Now the Red Cross have launched a new tool to help humanitarians become better at listening to the people they help.

Funded by the UK’s Department for International Development, our new Community Engagement hub brings together information and expertise from across the Red Cross and Red Crescent Movement as well as other humanitarian organisations. It is available in English, Spanish, French and Arabic.

We thought we’d celebrate the hub’s launch with a quick potted tour of our community engagement work around the world.

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I want my pictures to help refugees from Myanmar

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Dil Seher, who fled violence in Myanmar and now lives in a refugee camp in Bangladesh, holds a photograph of her husband and child.

Dil Seher, a widow, holds a picture of her missing husband, © Farzana Hossen/British Red Cross

Tragedy, hope and ordinary days: photographer Farzana Hossen reveals what life is like in the world’s largest refugee camp. It’s now home to 740,000 people who fled Myanmar for Bangladesh two years ago.

I have visited the camp many times. At the beginning of the emergency, what I saw horrified me. People were just lying on the street and dying in front of my eyes.

There were dead bodies with children standing to one side watching, crying. Many had lost their parents, whether through death or when they fled.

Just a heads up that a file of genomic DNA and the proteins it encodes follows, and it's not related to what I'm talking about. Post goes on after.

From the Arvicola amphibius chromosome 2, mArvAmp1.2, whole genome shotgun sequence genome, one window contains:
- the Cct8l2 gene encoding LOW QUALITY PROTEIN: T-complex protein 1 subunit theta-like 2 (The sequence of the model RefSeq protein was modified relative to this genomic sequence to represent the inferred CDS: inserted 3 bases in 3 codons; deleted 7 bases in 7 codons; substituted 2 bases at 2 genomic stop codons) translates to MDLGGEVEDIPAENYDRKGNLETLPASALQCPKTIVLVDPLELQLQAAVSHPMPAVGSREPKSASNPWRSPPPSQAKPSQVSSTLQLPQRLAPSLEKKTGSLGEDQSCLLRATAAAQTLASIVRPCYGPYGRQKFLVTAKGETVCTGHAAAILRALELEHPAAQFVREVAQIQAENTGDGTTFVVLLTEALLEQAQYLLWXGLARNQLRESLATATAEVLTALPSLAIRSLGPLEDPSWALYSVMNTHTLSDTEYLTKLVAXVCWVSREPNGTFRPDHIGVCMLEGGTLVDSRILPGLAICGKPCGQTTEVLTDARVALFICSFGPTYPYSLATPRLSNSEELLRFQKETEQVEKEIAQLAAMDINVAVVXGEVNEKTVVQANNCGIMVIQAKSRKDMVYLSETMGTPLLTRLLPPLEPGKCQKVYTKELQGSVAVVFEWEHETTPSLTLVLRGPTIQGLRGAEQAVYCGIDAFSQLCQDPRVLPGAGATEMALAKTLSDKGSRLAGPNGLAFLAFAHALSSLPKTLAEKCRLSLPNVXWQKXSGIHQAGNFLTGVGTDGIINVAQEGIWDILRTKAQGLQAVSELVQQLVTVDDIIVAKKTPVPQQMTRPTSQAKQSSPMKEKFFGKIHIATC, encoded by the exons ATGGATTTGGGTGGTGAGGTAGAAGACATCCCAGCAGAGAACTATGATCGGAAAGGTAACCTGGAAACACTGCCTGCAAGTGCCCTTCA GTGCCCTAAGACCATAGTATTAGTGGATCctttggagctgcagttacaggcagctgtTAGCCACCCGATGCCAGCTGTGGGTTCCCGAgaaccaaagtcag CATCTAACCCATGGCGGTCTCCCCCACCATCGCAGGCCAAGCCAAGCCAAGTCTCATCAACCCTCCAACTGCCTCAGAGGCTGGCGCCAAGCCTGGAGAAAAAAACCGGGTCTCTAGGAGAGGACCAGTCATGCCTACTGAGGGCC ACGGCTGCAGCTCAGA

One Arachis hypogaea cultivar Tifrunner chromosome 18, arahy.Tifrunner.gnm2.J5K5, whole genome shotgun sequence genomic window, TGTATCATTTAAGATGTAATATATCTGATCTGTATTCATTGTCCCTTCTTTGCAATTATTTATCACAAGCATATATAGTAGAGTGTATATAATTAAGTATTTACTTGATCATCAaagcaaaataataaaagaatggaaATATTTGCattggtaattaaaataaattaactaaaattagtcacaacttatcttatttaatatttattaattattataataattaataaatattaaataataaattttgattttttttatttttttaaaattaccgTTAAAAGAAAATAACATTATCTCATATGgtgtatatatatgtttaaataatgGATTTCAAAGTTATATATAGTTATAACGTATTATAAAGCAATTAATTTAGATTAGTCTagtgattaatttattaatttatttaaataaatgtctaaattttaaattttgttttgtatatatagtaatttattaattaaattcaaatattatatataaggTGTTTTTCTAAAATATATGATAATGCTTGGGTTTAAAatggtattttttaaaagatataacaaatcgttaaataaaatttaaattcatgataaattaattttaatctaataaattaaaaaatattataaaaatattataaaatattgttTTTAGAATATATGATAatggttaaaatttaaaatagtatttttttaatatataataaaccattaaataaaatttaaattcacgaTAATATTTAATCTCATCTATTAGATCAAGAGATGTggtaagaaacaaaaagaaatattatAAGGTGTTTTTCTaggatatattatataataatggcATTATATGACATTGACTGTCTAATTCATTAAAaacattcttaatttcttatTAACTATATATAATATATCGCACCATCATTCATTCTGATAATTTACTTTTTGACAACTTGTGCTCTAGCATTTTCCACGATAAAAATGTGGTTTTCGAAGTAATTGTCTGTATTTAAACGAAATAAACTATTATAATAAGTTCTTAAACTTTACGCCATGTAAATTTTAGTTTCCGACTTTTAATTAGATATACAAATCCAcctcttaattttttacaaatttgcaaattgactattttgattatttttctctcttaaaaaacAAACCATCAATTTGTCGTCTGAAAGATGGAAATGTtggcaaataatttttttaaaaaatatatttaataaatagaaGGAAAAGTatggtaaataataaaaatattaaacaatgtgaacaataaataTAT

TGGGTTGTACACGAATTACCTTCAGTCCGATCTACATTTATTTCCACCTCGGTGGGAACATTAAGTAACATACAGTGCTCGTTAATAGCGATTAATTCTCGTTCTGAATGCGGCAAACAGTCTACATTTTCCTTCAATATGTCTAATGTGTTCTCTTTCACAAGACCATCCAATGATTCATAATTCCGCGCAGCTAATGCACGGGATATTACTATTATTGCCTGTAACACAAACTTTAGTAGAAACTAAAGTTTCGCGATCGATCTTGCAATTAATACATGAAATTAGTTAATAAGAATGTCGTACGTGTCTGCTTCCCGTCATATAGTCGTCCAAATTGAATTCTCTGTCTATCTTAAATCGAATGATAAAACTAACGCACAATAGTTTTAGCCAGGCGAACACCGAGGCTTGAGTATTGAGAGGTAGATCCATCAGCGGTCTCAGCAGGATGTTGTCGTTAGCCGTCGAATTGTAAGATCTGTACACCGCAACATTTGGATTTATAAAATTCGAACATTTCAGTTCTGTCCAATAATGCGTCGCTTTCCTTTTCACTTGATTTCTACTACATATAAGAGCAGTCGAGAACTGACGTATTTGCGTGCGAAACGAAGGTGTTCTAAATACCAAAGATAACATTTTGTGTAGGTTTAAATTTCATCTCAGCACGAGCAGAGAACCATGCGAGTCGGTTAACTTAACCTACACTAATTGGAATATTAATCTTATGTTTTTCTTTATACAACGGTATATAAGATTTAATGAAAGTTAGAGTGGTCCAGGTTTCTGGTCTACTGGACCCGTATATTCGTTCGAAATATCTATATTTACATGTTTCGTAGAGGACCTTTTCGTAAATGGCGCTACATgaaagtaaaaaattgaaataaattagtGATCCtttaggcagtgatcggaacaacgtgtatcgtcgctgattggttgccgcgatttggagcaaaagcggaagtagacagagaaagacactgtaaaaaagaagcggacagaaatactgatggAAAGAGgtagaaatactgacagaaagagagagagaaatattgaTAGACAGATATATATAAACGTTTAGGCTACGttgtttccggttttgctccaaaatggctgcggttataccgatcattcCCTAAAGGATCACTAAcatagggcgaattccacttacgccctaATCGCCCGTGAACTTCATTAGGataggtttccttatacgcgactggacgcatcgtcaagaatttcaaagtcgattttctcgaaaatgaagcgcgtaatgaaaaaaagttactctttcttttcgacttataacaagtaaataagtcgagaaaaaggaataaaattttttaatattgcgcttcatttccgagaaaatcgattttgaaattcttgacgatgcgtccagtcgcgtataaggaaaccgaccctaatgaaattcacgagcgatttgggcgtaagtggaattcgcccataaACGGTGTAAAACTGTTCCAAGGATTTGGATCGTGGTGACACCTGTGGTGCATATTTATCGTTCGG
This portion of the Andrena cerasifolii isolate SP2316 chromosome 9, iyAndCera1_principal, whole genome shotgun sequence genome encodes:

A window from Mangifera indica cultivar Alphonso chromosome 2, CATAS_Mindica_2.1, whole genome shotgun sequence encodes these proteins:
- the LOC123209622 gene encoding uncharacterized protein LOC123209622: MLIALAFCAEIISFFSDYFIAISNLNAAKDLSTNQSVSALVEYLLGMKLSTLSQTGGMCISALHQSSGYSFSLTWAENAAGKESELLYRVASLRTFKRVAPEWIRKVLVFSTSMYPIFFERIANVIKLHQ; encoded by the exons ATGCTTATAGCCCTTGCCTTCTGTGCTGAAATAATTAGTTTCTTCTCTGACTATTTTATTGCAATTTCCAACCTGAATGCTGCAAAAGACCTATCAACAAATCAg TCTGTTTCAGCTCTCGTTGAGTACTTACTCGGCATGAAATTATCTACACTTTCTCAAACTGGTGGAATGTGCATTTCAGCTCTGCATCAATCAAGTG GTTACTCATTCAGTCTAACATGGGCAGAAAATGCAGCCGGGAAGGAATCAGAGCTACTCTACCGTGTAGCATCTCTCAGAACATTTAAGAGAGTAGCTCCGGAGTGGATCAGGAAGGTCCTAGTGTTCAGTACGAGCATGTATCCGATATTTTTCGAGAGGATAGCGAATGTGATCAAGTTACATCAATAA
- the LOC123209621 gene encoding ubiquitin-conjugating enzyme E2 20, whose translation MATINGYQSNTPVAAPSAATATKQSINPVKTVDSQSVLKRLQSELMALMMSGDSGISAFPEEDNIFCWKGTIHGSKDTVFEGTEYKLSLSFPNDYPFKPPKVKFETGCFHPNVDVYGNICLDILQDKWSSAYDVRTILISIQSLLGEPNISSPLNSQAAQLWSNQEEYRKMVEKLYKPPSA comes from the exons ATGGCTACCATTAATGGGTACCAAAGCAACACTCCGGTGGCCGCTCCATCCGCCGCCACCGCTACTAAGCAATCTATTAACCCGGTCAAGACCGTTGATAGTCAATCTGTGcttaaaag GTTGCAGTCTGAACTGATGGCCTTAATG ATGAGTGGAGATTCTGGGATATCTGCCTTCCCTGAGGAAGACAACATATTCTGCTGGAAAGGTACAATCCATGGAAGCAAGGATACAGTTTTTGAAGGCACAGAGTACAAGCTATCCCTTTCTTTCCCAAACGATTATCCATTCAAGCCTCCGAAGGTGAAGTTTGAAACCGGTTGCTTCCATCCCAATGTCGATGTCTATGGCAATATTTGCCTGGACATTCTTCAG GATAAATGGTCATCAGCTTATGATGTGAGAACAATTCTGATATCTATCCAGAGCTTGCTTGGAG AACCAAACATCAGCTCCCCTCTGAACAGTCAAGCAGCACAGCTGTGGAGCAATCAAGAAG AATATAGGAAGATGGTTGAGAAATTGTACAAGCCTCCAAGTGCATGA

I was left feeling helpless, a situation where you are exposed to so much suffering that you feel there are just too many people to help. Of course, I wanted to, and did in the way I could.

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10 things you might not know about the Red Cross

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A child displaced by a tsunami in Indonesia receives a Red Cross blanket.

Photo credit: Hariandi Hafid / British Red Cross

1. A gruesome battle sparked the idea for the Red Cross

On his journey to meet Napoleon III in 1859, the businessman Henry Dunant witnessed a bloody battle in present-day Italy. What he saw horrified him – men were left to die in agony without medical aid.

This sparked his vision for impartial medical volunteers, who helped the wounded no matter what side of the war they were on.

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Protecting humanity: 70 years of the Geneva Conventions

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A photograph showing the 1864 Geneva Convention document with wax seals showing where it was signed.

The 1864 Geneva Convention, © MICR photo Alain Germond

Even war has rules.

The Geneva Conventions form the basis of modern international humanitarian law (IHL). And on 12 August 2019, the four Geneva Conventions currently in force turn 70 years old.

Since the original Geneva Convention was adopted in 1864, IHL has helped to preserve humanity in times of war.